Re: Military loads - some photos attached
Sighted yesterday at Washington Union Station one of the former USAX heavy duty flats.toggle quoted messageShow quoted text
ATSF North Bay Lines
Golden Gates & Fast Freights
PO Box 44736
Washington, DC 20026-4736
On Tue, 2/5/19, Richard Townsend via Groups.Io <email@example.com> wrote:
Subject: Re: [RealSTMFC] Military loads - some photos attached
Date: Tuesday, February 5, 2019, 10:25 PM
For the 38000 series cars with 6-wheel trucks
the Roco flat would be the best available. I can't
suggest a model for the 39510 and the others in its series
with 4-wheel trucks. It has 14 stake pockets per side and
appears to say its length is 50 feet. Both the Proto2000 and
Revell/Con-cor flats have 15 stake pockets, and both are
longer than 50 feet. The Athearn 50' flat has 13 stake
pockets as does the old Cox 50' flat.
Lincoln City, OR
From: Steven D Johnson <tenncentralrwy@...>
To: main <main@RealSTMFC.groups.io>
Sent: Tue, Feb 5, 2019 5:33 pm
Subject: Re: [RealSTMFC] Military loads - some photos
Four photos attached.
What would be the best HO model to
represent the 39510-type cars? The built date looks to
The newspaper clipping is from my
hometown paper, showing a long string of the 38000-series
cars passing through Hopkinsville, KY, from Ft.
Campbell. This was on the ICG’s former Tennessee
I realize it’s way out of the
group’s time frame, but it does show a bunch of steam
era-built cars, and thought it (and the color photos) would
be of interest while we’re on this thread.
[mailto:main@RealSTMFC.groups.io] On Behalf Of Daniel
Sent: Tuesday, February 05, 2019 11:43 AM
Subject: Re: [RealSTMFC] Military loads.
I found a photo on the
internet showing a T43 (M-103 prototype) on a
depressed-center flatcar like the Roco model.
Unfortunately, the ends
of the photo are cropped, so the presence or absence of
buffers cannot be determined. The car is clearly lettered
USA and carries the ordinance corps. symbol. The trucks are
older-style Buckeye trucks with external equalizer bars.
Roco got this right … their regular 6-axle USA flat has
normal Buckeye trucks.
In an actual shipment
the turret would be reversed and the gun clamped in the
travel-lock shown at the back of the vehicle. Note the
blocking and tie-down rods. Compared to other photos of
M-103’s in transit these seem inadequate …usually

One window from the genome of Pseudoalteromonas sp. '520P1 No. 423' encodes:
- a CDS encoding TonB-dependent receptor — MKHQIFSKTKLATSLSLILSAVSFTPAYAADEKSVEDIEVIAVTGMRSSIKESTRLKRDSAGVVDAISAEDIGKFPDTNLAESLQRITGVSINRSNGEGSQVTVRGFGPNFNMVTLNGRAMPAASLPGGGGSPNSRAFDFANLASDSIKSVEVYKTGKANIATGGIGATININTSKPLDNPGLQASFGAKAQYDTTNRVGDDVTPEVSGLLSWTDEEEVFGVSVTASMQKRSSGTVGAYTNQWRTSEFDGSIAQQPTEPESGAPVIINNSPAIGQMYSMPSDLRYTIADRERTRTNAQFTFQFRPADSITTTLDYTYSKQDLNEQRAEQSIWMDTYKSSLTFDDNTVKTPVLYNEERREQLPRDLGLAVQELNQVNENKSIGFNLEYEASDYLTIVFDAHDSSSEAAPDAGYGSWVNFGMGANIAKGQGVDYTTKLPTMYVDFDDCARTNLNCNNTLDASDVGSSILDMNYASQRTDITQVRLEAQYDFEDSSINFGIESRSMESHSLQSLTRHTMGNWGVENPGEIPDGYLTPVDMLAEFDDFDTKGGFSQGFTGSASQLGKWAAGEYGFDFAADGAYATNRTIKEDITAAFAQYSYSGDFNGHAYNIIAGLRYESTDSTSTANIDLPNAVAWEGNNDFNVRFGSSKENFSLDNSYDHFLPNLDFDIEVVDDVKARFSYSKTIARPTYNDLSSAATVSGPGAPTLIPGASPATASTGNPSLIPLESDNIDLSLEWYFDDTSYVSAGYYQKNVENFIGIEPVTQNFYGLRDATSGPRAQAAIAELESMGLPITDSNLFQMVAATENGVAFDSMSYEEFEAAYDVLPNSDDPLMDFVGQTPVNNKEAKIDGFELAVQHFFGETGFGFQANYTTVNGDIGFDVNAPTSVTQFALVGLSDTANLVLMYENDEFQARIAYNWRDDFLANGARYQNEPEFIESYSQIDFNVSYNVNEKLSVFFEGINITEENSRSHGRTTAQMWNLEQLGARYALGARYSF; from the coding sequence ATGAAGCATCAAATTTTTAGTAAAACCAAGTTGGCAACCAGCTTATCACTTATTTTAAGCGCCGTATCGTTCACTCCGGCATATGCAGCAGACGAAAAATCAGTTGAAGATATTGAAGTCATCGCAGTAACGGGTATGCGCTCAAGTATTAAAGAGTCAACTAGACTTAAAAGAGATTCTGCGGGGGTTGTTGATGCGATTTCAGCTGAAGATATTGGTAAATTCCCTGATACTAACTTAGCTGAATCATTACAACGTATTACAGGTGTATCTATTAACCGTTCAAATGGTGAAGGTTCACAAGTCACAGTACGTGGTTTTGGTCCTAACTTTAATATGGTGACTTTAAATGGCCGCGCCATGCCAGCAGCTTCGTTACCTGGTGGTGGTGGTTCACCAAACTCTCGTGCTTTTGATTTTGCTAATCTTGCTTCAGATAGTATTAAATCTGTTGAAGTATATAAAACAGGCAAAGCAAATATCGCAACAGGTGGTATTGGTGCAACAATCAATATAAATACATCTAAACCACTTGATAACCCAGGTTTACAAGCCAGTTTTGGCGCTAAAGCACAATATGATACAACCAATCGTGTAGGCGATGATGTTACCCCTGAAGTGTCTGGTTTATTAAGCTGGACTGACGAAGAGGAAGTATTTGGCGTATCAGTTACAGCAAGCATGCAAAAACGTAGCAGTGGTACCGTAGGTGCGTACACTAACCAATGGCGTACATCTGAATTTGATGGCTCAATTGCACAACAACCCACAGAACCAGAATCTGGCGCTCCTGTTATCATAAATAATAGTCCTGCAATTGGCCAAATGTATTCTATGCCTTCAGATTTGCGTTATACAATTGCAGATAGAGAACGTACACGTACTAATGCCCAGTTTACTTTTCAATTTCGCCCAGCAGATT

there are more blocks and more rods or chains.
Anyone have a better
photo of this?
On Feb 5, 2019, at 9:58
AM, Daniel A. Mitchell <danmitch@...>
Your position is
reasonable. I do have a loading diagram for the M-103 (or
one of it’s look-alike predecessors) on a depressed-center
6-axle flat that appears identical to the Roco model.
I too have photos of the
M-103 loaded on the standard Army 6-axle “Roco" flat.
The weight of the tank (about 65 tons) is well within the
car’s 100-ton capacity. Related issues are …
1) the M-103 Heavy Tank
was substantially taller than it’s smaller cousin the M-48
Medium Tank. I suspect the issue may be overall height …
in olden days with tighter clearance some movements may have
required the lower overall height offered with transport on
a depressed-center car.
2) For whatever reason
the M-103 was often loaded on huge timbers running the
length of the vehicle's track, between the track and
flatcar deck. these were 8"-10” thick. This raised
the height of the load by the same amount. Why? To spread
weight? To reduce damage to the flatcar’s deck? Such
timbers were often, but not always, used with the Army’s
6-axle “Roco” flat.
3) With the
depressed-center car loading would be more of an issue. The
tank is almost as long as the depressed center part of the
car. Loading would almost have to be done with an overhead
crane (common anyway). While turning the tank with a
“neutral steer” (pivot) might have been possible, it
would likely result in some huge stresses to the flatcar,
and also tear-up the wooden deck.
In all cases, the tank
is considerably wider than the flatcar’s deck (this is
also true for the smaller M48-M60 tanks). The tracks
overhang the edge of the deck by about a foot on either
side. Side-clearance issues were a problem as the M-103’s
Technical Manual clearly states.
Tie-down of such a
vehicle in the “steam" era consisted of the use of
MANY, large wooden blocks, cut-to fit, and jammed into
several locations … in front and behind the tracks, and
between the road wheels. Cleats along the inside-run of the
tracks prevened side-to side shifting, possibly the use of
large timbers under the tracks (above), and multiple (like
12-16) tie-down rods, chains or cables. Assorted loose items
from the tank’s exterior (“pioneer tools”, machine
guns), spare parts, etc. were packaged in wooden crates and
strapped to the flatcar’s deck. Sometimes the main gun
tube was removed and also packed in a wooden crate.
Sometimes the whole load was tarped or partially
Nowadays they seem to
use mostly a spider-web of chains (6-8 on each end) and
little or no blocking. The modern flatcars also have
full-length tie-down channels set into the deck.
On Feb 4, 2019, at 5:21
PM, spsalso via Groups.Io <Edwardsutorikfirstname.lastname@example.org>
I will disagree with
Dan's statement that "The depressed-center flat is
the transport carrier for the M-103 Heavy Tank...".
First, while there is a photo that appears to show an M-103
on such a car, there is some doubt that the car and load
ever traveled more than a few feet. There is also
doubt that these cars ever operated in the US.
Second. The shop manual for the M-103 shows a drawing
of one loaded on the (prototype) non-depressed Roco car.
I presume this drawing was presented as a typical
I intend to place my (HO) M-103's on the plain vanilla
Army 6-axle flats.